Q: How was the relationship between the Taliban and the Arabs during the last 20 years, with the presence of American and NATO forces in Afghanistan? Balkhi: In the last 20 years, Arab countries had three different positions towards Afghanistan. First, a group of countries which had a completely neutral position and were uninterested in Afghanistan's issues. This group included the countries of the Fertile Crescent and the Persian Gulf states, except Qatar. Second, Iraq which had the same fate as Afghanistan, and monitored the situation in Afghanistan, but had no interaction with Kabul. Third, a number of Arab countries such as Egypt, the United Arab Emirates and Saudi Arabia that tried to enter Afghanistan's issues through international organizations such as the Organization of Islamic Cooperation (OIC), within the macro frameworks of their strategic interactions with the West.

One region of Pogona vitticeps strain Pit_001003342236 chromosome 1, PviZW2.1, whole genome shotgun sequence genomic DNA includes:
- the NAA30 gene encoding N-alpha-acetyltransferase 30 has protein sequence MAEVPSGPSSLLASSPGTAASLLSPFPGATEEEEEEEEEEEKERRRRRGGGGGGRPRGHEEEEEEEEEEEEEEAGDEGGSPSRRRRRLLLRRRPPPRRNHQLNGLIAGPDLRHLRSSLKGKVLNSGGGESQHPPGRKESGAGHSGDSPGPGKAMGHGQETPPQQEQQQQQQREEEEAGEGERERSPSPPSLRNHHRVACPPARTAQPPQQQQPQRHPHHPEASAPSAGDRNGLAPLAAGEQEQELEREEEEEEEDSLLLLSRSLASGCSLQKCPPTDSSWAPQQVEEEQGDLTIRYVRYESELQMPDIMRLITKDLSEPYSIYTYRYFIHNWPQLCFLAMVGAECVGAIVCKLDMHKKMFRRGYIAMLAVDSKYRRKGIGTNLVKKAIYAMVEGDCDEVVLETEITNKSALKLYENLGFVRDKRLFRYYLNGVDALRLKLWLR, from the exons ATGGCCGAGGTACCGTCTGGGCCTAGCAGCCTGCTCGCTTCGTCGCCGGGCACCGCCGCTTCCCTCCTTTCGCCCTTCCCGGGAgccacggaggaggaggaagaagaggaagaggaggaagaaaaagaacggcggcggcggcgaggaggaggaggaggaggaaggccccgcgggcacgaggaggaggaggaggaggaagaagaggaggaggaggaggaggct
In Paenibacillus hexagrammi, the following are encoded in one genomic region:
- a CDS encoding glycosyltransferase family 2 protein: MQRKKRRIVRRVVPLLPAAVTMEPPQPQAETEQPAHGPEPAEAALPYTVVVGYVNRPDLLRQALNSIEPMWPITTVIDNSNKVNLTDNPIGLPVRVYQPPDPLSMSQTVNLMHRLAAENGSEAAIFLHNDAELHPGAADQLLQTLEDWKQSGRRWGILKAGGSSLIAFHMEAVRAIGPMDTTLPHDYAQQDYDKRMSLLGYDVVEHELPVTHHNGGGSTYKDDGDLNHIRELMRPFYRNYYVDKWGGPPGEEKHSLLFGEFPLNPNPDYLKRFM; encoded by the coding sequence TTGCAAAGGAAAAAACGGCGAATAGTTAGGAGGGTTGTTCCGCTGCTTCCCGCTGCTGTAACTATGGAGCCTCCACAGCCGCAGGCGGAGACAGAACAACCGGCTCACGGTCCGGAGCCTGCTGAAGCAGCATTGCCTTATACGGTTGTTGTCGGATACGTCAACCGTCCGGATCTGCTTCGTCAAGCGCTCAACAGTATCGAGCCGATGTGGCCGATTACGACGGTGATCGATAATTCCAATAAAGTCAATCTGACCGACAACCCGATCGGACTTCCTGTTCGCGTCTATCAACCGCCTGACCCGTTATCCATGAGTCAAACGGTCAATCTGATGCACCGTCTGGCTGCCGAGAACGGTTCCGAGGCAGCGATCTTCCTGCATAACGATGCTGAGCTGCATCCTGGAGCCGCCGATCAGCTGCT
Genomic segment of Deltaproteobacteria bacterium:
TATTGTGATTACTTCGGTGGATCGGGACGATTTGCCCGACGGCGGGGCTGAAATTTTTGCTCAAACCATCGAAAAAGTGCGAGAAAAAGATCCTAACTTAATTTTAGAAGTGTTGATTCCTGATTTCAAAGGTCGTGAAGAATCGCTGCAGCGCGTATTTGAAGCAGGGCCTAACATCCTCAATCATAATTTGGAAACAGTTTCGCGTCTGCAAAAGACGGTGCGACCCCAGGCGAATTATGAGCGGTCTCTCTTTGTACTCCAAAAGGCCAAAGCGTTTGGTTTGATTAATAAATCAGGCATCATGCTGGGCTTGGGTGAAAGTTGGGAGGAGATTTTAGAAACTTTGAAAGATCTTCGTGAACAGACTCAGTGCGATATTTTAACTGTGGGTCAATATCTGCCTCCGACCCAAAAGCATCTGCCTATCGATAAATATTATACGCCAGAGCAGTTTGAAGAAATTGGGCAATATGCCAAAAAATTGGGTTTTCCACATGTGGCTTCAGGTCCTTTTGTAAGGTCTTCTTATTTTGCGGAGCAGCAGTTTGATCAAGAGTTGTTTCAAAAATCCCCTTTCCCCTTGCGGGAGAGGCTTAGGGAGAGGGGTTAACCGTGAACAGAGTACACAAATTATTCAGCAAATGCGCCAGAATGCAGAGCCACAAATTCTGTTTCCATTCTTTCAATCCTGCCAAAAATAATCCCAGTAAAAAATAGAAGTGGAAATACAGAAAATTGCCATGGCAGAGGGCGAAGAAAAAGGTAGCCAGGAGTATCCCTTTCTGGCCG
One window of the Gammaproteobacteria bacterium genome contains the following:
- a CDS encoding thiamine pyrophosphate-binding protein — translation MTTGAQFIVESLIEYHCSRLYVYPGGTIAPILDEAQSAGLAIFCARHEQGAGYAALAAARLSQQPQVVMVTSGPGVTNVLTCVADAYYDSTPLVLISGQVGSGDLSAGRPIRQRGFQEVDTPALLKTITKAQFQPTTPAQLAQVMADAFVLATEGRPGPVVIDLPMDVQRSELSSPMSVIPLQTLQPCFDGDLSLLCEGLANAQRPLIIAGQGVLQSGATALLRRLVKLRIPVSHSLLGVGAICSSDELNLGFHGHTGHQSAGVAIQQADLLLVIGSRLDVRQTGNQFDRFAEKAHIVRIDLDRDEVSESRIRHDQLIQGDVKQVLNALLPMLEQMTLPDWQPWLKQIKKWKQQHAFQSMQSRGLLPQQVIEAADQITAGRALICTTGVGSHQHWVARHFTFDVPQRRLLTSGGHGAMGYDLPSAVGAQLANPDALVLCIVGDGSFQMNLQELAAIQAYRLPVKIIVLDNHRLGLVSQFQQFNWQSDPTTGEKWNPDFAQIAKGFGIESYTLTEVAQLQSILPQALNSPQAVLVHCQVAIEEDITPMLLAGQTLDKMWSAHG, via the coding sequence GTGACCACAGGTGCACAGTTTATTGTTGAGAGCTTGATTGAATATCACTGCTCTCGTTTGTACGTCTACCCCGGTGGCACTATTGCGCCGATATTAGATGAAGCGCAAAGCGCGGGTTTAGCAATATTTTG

At this time, these countries, especially Egypt and Saudi Arabia, had experienced a gradual or revolutionary transfer of power and had no time to pay attention to Afghanistan's issues. For example, after King Fahd's death, King Abdullah was more active in regional interactions in the Arab world. Also, during the early days of King Salman's reign, Mohammed bin Nayef former Saudi Crown Prince was not satisfied with the extremists such as Taliban, and did not take this group seriously. This caused Saudi Arabia to withdraw from an important acting role in the second ring of the Afghan crisis and go to the third ring. In this regard, neither the Afghan government nor the Taliban did consider Saudis’ commitment and interest in Afghanistan issues seriously and care about it.